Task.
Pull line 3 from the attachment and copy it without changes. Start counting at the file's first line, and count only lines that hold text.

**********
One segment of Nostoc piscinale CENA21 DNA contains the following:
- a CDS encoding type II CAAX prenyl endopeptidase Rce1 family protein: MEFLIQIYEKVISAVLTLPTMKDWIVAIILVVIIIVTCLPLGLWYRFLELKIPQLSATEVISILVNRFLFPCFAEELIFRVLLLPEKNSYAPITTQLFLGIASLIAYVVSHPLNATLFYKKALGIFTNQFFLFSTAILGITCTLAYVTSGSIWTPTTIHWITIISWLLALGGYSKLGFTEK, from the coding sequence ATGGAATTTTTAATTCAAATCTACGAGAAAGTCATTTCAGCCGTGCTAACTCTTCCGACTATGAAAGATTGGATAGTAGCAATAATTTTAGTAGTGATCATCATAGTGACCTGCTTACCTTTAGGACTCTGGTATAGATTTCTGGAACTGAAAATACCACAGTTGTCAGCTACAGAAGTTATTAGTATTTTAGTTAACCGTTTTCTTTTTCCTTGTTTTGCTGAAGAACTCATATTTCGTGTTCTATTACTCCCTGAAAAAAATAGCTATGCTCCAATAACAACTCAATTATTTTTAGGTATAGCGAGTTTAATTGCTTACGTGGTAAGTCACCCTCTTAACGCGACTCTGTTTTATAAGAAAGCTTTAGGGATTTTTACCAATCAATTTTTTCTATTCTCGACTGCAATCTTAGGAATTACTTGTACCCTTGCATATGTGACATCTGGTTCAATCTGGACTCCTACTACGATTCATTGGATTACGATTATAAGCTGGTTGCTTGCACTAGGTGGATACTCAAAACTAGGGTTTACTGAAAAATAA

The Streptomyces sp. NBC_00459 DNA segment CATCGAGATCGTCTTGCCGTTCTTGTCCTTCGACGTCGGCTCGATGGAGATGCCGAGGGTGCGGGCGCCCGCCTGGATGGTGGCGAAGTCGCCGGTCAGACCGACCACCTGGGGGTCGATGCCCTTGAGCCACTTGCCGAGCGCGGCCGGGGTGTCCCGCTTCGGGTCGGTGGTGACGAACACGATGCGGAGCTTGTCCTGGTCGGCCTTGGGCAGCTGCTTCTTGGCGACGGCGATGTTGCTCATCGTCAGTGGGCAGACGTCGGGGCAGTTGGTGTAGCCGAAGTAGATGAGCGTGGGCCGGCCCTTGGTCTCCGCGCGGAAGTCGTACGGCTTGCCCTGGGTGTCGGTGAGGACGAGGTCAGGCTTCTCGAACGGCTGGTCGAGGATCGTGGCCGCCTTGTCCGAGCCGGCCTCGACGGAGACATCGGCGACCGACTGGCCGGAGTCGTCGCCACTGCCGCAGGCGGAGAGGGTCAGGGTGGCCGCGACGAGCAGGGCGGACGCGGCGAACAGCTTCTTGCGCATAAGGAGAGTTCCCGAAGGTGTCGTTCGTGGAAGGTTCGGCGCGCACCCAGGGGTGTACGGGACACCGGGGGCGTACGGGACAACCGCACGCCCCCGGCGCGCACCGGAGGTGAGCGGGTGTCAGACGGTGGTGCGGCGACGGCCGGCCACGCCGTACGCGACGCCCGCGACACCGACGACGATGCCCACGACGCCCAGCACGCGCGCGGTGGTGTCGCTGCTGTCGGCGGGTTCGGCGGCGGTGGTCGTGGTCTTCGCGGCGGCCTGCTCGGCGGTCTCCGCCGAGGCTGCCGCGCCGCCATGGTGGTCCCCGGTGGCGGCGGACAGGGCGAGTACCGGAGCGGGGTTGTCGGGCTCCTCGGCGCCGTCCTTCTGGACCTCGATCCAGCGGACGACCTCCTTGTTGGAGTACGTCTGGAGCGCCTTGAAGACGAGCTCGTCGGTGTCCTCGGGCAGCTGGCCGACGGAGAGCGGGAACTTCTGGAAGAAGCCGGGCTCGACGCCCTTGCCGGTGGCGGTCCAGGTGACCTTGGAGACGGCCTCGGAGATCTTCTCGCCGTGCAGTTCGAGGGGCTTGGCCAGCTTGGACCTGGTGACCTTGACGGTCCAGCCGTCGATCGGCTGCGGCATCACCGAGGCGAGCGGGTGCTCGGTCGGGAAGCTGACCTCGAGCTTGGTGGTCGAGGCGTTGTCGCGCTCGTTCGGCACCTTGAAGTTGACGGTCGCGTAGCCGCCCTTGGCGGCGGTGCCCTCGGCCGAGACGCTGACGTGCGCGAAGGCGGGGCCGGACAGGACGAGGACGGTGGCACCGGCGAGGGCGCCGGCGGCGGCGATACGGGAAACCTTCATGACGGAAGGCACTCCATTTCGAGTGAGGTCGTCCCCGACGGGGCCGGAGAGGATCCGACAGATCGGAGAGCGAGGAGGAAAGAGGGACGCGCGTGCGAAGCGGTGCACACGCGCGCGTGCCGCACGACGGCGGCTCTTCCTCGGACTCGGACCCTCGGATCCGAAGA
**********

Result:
The Streptomyces sp. NBC_00459 DNA segment CATCGAGATCGTCTTGCCGTTCTTGTCCTTCGACGTCGGCTCGATGGAGATGCCGAGGGTGCGGGCGCCCGCCTGGATGGTGGCGAAGTCGCCGGTCAGACCGACCACCTGGGGGTCGATGCCCTTGAGCCACTTGCCGAGCGCGGCCGGGGTGTCCCGCTTCGGGTCGGTGGTGACGAACACGATGCGGAGCTTGTCCTGGTCGGCCTTGGGCAGCTGCTTCTTGGCGACGGCGATGTTGCTCATCGTCAGTGGGCAGACGTCGGGGCAGTTGGTGTAGCCGAAGTAGATGAGCGTGGGCCGGCCCTTGGTCTCCGCGCGGAAGTCGTACGGCTTGCCCTGGGTGTCGGTGAGGACGAGGTCAGGCTTCTCGAACGGCTGGTCGAGGATCGTGGCCGCCTTGTCCGAGCCGGCCTCGACGGAGACATCGGCGACCGACTGGCCGGAGTCGTCGCCACTGCCGCAGGCGGAGAGGGTCAGGGTGGCCGCGACGAGCAGGGCGGACGCGGCGAACAGCTTCTTGCGCATAAGGAGAGTTCCCGAAGGTGTCGTTCGTGGAAGGTTCGGCGCGCACCCAGGGGTGTACGGGACACCGGGGGCGTACGGGACAACCGCACGCCCCCGGCGCGCACCGGAGGTGAGCGGGTGTCAGACGGTGGTGCGGCGACGGCCGGCCACGCCGTACGCGACGCCCGCGACACCGACGACGATGCCCACGACGCCCAGCACGCGCGCGGTGGTGTCGCTGCTGTCGGCGGGTTCGGCGGCGGTGGTCGTGGTCTTCGCGGCGGCCTGCTCGGCGGTCTCCGCCGAGGCTGCCGCGCCGCCATGGTGGTCCCCGGTGGCGGCGGACAGGGCGAGTACCGGAGCGGGGTTGTCGGGCTCCTCGGCGCCGTCCTTCTGGACCTCGATCCAGCGGACGACCTCCTTGTTGGAGTACGTCTGGAGCGCCTTGAAGACGAGCTCGTCGGTGTCCTCGGGCAGCTGGCCGACGGAGAGCGGGAACTTCTGGAAGAAGCCGGGCTCGACGCCCTTGCCGGTGGCGGTCCAGGTGACCTTGGAGACGGCCTCGGAGATCTTCTCGCCGTGCAGTTCGAGGGGCTTGGCCAGCTTGGACCTGGTGACCTTGACGGTCCAGCCGTCGATCGGCTGCGGCATCACCGAGGCGAGCGGGTGCTCGGTCGGGAAGCTGACCTCGAGCTTGGTGGTCGAGGCGTTGTCGCGCTCGTTCGGCACCTTGAAGTTGACGGTCGCGTAGCCGCCCTTGGCGGCGGTGCCCTCGGCCGAGACGCTGACGTGCGCGAAGGCGGGGCCGGACAGGACGAGGACGGTGGCACCGGCGAGGGCGCCGGCGGCGGCGATACGGGAAACCTTCATGACGGAAGGCACTCCATTTCGAGTGAGGTCGTCCCCGACGGGGCCGGAGAGGATCCGACAGATCGGAGAGCGAGGAGGAAAGAGGGACGCGCGTGCGAAGCGGTGCACACGCGCGCGTGCCGCACGACGGCGGCTCTTCCTCGGACTCGGACCCTCGGATCCGAAGA